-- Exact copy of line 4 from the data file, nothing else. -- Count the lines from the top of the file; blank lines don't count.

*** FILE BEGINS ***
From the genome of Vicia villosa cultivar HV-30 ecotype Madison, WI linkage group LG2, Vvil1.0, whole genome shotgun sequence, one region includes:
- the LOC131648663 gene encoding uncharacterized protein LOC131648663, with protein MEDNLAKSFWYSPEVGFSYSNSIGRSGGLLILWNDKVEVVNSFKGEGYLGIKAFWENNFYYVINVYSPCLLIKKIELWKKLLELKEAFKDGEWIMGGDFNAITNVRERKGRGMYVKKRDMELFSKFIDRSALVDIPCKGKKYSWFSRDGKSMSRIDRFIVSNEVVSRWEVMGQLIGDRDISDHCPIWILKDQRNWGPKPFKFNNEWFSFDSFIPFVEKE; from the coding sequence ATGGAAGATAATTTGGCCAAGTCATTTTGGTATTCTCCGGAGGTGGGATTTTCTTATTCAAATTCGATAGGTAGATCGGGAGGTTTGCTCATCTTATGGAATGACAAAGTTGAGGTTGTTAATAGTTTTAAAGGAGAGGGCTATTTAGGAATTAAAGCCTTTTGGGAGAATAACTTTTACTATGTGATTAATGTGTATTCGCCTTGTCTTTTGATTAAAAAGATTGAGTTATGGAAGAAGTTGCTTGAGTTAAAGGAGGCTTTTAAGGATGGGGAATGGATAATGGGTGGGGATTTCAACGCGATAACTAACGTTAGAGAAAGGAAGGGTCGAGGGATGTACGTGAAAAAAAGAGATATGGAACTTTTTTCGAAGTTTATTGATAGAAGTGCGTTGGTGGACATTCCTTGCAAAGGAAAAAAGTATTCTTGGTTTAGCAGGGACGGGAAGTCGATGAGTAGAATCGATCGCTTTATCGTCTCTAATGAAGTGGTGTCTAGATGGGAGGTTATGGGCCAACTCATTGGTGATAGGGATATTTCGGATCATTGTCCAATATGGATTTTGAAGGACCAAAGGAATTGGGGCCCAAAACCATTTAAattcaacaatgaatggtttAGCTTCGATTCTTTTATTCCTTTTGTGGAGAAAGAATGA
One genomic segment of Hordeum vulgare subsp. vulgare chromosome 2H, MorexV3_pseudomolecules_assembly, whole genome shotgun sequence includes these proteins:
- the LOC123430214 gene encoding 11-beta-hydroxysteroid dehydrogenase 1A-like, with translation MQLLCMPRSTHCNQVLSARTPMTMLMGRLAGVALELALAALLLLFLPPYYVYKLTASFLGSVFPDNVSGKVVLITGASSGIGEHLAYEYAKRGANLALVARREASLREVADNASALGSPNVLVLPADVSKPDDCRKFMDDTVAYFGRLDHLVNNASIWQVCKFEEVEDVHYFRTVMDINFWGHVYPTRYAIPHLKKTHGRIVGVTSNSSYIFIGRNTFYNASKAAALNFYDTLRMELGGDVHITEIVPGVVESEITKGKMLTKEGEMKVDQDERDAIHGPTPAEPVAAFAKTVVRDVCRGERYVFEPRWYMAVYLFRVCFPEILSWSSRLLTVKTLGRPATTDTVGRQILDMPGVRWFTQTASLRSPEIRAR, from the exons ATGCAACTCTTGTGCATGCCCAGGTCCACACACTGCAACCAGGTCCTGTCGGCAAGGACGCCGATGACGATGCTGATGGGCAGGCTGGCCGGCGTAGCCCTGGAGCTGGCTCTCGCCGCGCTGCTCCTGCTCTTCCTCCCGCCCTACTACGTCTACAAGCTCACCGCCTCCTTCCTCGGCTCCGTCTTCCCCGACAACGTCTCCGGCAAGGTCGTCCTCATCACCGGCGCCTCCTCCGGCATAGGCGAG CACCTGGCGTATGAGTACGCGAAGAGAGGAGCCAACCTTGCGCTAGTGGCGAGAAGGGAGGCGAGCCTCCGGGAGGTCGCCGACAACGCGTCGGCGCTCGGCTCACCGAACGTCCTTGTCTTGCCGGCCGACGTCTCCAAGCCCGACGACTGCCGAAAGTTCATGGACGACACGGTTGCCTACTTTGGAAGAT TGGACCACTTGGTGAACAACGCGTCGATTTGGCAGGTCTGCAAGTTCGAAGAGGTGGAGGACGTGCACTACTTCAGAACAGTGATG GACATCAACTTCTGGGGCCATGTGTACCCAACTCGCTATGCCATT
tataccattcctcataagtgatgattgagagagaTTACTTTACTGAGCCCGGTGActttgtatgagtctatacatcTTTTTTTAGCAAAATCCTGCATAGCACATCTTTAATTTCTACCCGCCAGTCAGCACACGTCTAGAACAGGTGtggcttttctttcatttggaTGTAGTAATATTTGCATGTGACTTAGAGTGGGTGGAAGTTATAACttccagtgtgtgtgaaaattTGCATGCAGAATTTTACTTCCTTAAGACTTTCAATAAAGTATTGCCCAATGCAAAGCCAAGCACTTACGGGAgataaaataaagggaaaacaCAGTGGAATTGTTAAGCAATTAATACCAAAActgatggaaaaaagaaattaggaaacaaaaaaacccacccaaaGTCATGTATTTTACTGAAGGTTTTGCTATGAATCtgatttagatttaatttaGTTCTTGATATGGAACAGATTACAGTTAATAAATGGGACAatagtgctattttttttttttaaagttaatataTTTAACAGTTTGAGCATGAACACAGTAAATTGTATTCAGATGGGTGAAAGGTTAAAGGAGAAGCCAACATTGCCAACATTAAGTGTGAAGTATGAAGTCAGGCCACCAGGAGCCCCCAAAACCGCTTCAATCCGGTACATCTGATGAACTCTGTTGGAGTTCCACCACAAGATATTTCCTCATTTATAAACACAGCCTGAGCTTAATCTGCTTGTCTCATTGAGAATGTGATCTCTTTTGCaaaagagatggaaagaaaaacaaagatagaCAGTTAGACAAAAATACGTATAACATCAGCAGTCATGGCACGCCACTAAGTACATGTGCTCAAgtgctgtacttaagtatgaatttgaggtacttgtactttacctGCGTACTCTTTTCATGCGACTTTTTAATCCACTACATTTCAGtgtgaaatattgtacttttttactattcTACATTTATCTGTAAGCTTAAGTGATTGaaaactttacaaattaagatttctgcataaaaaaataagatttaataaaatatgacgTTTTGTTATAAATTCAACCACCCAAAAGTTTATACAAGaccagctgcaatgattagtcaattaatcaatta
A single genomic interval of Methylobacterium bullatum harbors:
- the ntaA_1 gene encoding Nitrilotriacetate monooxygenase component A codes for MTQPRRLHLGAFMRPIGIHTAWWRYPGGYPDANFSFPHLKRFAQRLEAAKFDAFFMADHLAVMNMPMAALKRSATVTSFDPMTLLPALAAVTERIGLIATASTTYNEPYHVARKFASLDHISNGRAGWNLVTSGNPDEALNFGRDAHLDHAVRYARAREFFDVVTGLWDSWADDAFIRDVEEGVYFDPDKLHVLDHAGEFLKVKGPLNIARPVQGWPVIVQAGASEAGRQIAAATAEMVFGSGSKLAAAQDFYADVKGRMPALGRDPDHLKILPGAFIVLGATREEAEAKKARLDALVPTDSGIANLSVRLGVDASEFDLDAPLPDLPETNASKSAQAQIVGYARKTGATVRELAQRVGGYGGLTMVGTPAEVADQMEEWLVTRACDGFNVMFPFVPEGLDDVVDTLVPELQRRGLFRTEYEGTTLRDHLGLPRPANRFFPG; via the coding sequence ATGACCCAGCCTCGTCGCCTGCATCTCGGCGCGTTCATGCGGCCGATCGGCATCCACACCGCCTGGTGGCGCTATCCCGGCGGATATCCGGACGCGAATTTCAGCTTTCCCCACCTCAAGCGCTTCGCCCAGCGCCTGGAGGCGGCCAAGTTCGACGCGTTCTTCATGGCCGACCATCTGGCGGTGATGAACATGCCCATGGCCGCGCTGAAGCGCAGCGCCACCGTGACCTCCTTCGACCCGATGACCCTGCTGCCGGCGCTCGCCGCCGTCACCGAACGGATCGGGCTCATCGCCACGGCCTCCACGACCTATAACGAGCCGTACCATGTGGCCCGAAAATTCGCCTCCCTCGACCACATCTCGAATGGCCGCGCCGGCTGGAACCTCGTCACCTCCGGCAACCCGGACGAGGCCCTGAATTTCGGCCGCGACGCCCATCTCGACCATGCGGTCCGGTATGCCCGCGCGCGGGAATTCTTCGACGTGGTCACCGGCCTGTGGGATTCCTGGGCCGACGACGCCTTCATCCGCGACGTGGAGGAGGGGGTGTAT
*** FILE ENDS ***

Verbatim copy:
- the LOC123430214 gene encoding 11-beta-hydroxysteroid dehydrogenase 1A-like, with translation MQLLCMPRSTHCNQVLSARTPMTMLMGRLAGVALELALAALLLLFLPPYYVYKLTASFLGSVFPDNVSGKVVLITGASSGIGEHLAYEYAKRGANLALVARREASLREVADNASALGSPNVLVLPADVSKPDDCRKFMDDTVAYFGRLDHLVNNASIWQVCKFEEVEDVHYFRTVMDINFWGHVYPTRYAIPHLKKTHGRIVGVTSNSSYIFIGRNTFYNASKAAALNFYDTLRMELGGDVHITEIVPGVVESEITKGKMLTKEGEMKVDQDERDAIHGPTPAEPVAAFAKTVVRDVCRGERYVFEPRWYMAVYLFRVCFPEILSWSSRLLTVKTLGRPATTDTVGRQILDMPGVRWFTQTASLRSPEIRAR, from the exons ATGCAACTCTTGTGCATGCCCAGGTCCACACACTGCAACCAGGTCCTGTCGGCAAGGACGCCGATGACGATGCTGATGGGCAGGCTGGCCGGCGTAGCCCTGGAGCTGGCTCTCGCCGCGCTGCTCCTGCTCTTCCTCCCGCCCTACTACGTCTACAAGCTCACCGCCTCCTTCCTCGGCTCCGTCTTCCCCGACAACGTCTCCGGCAAGGTCGTCCTCATCACCGGCGCCTCCTCCGGCATAGGCGAG CACCTGGCGTATGAGTACGCGAAGAGAGGAGCCAACCTTGCGCTAGTGGCGAGAAGGGAGGCGAGCCTCCGGGAGGTCGCCGACAACGCGTCGGCGCTCGGCTCACCGAACGTCCTTGTCTTGCCGGCCGACGTCTCCAAGCCCGACGACTGCCGAAAGTTCATGGACGACACGGTTGCCTACTTTGGAAGAT TGGACCACTTGGTGAACAACGCGTCGATTTGGCAGGTCTGCAAGTTCGAAGAGGTGGAGGACGTGCACTACTTCAGAACAGTGATG GACATCAACTTCTGGGGCCATGTGTACCCAACTCGCTATGCCATT